|• Mayor||Simon Grubauer|
|• Total||111.1 km2 (42.9 sq mi)|
|Elevation||1,281 m (4,203 ft)|
|Population (1 January 2016)|
|• Density||17/km2 (45/sq mi)|
|Time zone||CET (UTC+1)|
|• Summer (DST)||CEST (UTC+2)|
The parish of Tux covers the higher and largest part of the Tuxertal, a side valley of the Zillertal that branches off at Mayrhofen. The territory of the parish extends to the glaciated peak of Olperer ( ) and the high saddle of the Tuxer Joch, a crossing between the Zillertal and Wipptal valleys that was heavily used even in the protohistoric period. Other prominent peaks within the municipality are the high Gefrorene Wand Spitze and the high Hoher Riffler. The highest farmsteads lie at a height of .
Tux consists of the five villages of Vorderlanersbach, Lanersbach, Juns, Madseit, and Hintertux.
On 25 January 2005 the state government renamed Lanersbach to Tux because, although the municipality as a whole was called Tux, there was no actual village with the name.
Vorderlanersbach (Inn valley that was once a busy trading route to the markets in Hall in Tirol and Innsbruck. From Vorderlanersbach there is a single-cable gondola lift to the Rastkogel skiing area, which in turn is linked to the nearby skiing areas of Penken and Eggalm.) is the first village along the road from Finkenberg. On the mountainside above lie the hamlets of Schöneben and Gemais. The farming settlement of Gemais at was placed under conservation protection as it has a historical coherence and unity of architectural style that date back to the 17th century. It developed from a former Schwaighof - a type of livestock farm typical of the Alpine region. The high hamlet of Geiseljoch lies on the way into the
Lanersbach () lies about two kilometres beyond Vorderlanersbach and forms the cultural and business heart of the Tuxertal. Lanersbach is both the seat of the municipality of Tux as well as a church parish that has existed since 1891. The parish church in Lanersbach was built in 1686 in place of an older Gothic church and was converted to the baroque style in 1750. In the south of the village at the Höllenstein Hut (about ), a small farm museum has been established. A cable lift leads to the Eggalm ski and hiking area.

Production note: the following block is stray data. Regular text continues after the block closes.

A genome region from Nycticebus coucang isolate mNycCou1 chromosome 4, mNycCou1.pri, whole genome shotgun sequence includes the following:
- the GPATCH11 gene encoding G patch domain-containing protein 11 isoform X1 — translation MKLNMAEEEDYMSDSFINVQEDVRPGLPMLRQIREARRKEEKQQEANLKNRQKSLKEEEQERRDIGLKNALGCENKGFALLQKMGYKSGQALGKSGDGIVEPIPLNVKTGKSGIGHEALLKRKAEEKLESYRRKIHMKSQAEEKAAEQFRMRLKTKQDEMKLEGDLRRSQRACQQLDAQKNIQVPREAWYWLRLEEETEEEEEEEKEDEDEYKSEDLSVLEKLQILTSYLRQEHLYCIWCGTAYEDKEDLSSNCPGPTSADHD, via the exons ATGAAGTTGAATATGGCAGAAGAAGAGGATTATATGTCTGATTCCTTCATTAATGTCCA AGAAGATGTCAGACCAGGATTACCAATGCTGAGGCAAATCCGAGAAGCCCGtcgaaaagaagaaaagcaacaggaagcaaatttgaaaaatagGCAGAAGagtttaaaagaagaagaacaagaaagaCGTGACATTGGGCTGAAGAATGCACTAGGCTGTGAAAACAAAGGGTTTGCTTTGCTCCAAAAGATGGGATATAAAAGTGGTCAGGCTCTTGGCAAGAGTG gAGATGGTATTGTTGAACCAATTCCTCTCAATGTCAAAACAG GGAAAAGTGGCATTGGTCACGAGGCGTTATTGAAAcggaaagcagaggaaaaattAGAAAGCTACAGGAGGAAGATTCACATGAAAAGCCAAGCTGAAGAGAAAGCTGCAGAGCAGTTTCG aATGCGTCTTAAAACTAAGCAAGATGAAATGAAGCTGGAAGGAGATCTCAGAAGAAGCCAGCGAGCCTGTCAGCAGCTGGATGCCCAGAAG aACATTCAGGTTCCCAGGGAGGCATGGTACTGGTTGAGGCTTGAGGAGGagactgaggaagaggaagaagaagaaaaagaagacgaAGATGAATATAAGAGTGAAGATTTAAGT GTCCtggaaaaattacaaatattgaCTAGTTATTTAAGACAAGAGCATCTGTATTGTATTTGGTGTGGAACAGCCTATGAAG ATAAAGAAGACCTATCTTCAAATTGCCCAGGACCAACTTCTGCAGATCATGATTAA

Juns () is a long drawn out village about 2 km up the valley from Lanersbach. It comprises several small hotels and private homes. There is a show mill worth seeing here that used to grind the barley corn grown here right up until just a few decades ago. Two toboggan runs descend from the Höhlenstein Hut and the alpine pasture of Grieralm, both roughly 5 km long, ending in Juns. The runs are lit and can be used in the evening.
Madseit () lies beyond the village of Juns and is a small settlement with several hotels, boarding houses and private homes. The valley narrows then behind the little hamlet, at the confluence of the Madseitbach and the Tuxerbach.
Hintertux (Hintertux Glacier (one of the most popular summer skiing regions in Austria), and is surrounded by mountains and glaciers. It consists of hotels, guest houses and scattered farmhouses. The Church of the Assumption (Kirche Maria Himmelfahrt) was completed in 1952 on the site of a previous one that had been blown up in 1941.) lies furthest up the valley at the foot of the
In Hintertux are the highest thermal baths in Europe, with their various mineral springs. In the immediate vicinity of the Spannagelhaus lies the Spannagel Cave, that is over 10 km long and the largest natural cave in the Austrian Central Alps. The cave is under a preservation order and may only be visited as part of a guided tour.
At the Tuxer Ferner glacier is an all-season skiing area with a large number of lifts. The place is the base for many walks and high Alpine tours. The Hintertux Glacier Ski Region (Skigebiet Hintertuxer Gletscher) belongs to the Zillertal 3000 ski region and is a popular with skiers in summer as well as winter.